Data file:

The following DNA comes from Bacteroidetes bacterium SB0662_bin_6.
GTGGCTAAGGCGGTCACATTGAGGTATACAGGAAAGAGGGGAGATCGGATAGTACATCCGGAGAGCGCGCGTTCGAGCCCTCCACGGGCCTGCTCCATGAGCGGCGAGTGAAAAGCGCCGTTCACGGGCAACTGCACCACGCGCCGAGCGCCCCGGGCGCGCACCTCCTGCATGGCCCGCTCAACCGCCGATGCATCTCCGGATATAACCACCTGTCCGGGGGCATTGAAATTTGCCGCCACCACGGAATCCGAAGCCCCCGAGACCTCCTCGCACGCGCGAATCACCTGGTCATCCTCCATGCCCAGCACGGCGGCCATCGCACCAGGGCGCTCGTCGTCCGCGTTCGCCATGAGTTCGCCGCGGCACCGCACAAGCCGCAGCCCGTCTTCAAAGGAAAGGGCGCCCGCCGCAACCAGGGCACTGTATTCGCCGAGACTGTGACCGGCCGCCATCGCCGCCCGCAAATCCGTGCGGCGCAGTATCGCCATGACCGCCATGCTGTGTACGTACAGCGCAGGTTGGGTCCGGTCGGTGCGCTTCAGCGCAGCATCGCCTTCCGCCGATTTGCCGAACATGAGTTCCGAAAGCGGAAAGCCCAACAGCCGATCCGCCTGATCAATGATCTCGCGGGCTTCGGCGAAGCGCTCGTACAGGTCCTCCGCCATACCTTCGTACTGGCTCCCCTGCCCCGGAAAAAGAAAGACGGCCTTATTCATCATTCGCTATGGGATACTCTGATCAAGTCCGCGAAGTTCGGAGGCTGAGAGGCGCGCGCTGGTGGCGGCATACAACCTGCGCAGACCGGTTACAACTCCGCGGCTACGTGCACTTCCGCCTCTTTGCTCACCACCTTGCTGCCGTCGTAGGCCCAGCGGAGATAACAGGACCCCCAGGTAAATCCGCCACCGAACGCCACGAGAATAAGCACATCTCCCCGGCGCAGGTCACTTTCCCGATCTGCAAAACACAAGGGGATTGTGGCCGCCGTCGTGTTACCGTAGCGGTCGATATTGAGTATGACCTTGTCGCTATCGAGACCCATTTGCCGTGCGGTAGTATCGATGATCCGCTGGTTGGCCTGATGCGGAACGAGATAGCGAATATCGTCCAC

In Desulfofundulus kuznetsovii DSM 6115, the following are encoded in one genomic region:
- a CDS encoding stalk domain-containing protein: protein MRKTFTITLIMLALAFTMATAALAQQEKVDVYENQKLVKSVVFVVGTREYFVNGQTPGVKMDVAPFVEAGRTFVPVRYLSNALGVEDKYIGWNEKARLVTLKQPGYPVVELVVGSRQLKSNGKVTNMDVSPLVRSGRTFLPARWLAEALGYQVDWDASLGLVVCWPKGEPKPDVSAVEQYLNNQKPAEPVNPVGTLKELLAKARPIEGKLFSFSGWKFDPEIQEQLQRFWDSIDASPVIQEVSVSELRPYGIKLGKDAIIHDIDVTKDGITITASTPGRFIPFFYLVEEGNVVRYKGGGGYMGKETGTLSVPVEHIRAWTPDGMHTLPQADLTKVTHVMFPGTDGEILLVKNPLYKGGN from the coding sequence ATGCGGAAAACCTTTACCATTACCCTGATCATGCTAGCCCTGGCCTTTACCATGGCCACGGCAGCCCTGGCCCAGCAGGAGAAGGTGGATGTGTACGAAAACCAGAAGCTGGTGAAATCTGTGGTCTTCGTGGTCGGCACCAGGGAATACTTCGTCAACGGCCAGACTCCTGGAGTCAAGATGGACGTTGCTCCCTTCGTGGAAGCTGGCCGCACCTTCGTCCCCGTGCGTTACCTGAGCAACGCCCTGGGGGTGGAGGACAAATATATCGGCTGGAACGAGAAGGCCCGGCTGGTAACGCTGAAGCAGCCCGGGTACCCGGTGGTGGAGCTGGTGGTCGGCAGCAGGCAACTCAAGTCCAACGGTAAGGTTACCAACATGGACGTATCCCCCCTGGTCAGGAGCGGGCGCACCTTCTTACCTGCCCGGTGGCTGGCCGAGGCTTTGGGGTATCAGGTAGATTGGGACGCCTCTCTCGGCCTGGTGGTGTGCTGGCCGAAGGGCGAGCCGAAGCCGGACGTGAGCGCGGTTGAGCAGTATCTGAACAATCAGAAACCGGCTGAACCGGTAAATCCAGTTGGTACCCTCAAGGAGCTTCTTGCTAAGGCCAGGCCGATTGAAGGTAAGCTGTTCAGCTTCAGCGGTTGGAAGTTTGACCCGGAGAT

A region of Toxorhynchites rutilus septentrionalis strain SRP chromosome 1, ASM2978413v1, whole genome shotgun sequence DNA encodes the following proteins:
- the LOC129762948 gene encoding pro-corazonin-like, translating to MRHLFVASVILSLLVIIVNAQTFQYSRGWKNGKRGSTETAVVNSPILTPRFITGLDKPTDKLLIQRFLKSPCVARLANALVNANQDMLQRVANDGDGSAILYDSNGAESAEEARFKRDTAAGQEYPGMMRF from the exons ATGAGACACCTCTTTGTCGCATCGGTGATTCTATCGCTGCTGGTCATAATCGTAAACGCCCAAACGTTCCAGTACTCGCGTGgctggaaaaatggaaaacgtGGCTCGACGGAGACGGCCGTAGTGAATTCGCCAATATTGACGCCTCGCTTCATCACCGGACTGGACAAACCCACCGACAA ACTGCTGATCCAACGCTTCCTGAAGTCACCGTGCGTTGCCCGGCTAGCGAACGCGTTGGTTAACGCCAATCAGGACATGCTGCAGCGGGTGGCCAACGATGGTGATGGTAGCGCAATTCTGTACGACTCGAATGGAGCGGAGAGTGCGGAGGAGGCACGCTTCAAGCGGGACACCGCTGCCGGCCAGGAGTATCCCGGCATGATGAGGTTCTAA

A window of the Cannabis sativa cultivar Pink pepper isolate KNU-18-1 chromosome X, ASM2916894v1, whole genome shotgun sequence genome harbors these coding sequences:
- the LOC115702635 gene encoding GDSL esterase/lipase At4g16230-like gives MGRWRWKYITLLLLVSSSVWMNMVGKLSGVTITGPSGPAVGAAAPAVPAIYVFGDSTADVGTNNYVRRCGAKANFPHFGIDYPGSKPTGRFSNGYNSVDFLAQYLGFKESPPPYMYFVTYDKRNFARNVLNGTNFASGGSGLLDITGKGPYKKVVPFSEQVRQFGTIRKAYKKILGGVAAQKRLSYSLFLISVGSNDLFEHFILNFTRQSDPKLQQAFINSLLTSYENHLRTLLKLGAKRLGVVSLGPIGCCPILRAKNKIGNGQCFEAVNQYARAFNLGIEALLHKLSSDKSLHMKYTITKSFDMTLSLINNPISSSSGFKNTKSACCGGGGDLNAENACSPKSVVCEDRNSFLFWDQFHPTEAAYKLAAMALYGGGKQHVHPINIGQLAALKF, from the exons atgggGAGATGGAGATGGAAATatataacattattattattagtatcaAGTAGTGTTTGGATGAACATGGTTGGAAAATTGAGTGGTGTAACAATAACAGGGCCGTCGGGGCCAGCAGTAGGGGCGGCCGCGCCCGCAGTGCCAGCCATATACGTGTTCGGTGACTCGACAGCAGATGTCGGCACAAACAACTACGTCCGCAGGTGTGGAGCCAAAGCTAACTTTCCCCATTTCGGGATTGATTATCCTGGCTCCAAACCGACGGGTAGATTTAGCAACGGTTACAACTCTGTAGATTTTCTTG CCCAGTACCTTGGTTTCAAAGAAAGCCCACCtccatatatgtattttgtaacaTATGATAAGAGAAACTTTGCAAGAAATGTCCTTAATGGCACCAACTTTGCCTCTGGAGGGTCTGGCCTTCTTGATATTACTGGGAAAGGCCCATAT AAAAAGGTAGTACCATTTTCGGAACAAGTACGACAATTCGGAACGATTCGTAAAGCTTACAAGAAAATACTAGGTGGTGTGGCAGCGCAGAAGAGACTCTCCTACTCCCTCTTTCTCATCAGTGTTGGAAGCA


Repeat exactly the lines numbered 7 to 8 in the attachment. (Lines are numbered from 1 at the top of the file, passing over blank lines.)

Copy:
A window of the Cannabis sativa cultivar Pink pepper isolate KNU-18-1 chromosome X, ASM2916894v1, whole genome shotgun sequence genome harbors these coding sequences:
- the LOC115702635 gene encoding GDSL esterase/lipase At4g16230-like gives MGRWRWKYITLLLLVSSSVWMNMVGKLSGVTITGPSGPAVGAAAPAVPAIYVFGDSTADVGTNNYVRRCGAKANFPHFGIDYPGSKPTGRFSNGYNSVDFLAQYLGFKESPPPYMYFVTYDKRNFARNVLNGTNFASGGSGLLDITGKGPYKKVVPFSEQVRQFGTIRKAYKKILGGVAAQKRLSYSLFLISVGSNDLFEHFILNFTRQSDPKLQQAFINSLLTSYENHLRTLLKLGAKRLGVVSLGPIGCCPILRAKNKIGNGQCFEAVNQYARAFNLGIEALLHKLSSDKSLHMKYTITKSFDMTLSLINNPISSSSGFKNTKSACCGGGGDLNAENACSPKSVVCEDRNSFLFWDQFHPTEAAYKLAAMALYGGGKQHVHPINIGQLAALKF, from the exons atgggGAGATGGAGATGGAAATatataacattattattattagtatcaAGTAGTGTTTGGATGAACATGGTTGGAAAATTGAGTGGTGTAACAATAACAGGGCCGTCGGGGCCAGCAGTAGGGGCGGCCGCGCCCGCAGTGCCAGCCATATACGTGTTCGGTGACTCGACAGCAGATGTCGGCACAAACAACTACGTCCGCAGGTGTGGAGCCAAAGCTAACTTTCCCCATTTCGGGATTGATTATCCTGGCTCCAAACCGACGGGTAGATTTAGCAACGGTTACAACTCTGTAGATTTTCTTG CCCAGTACCTTGGTTTCAAAGAAAGCCCACCtccatatatgtattttgtaacaTATGATAAGAGAAACTTTGCAAGAAATGTCCTTAATGGCACCAACTTTGCCTCTGGAGGGTCTGGCCTTCTTGATATTACTGGGAAAGGCCCATAT AAAAAGGTAGTACCATTTTCGGAACAAGTACGACAATTCGGAACGATTCGTAAAGCTTACAAGAAAATACTAGGTGGTGTGGCAGCGCAGAAGAGACTCTCCTACTCCCTCTTTCTCATCAGTGTTGGAAGCA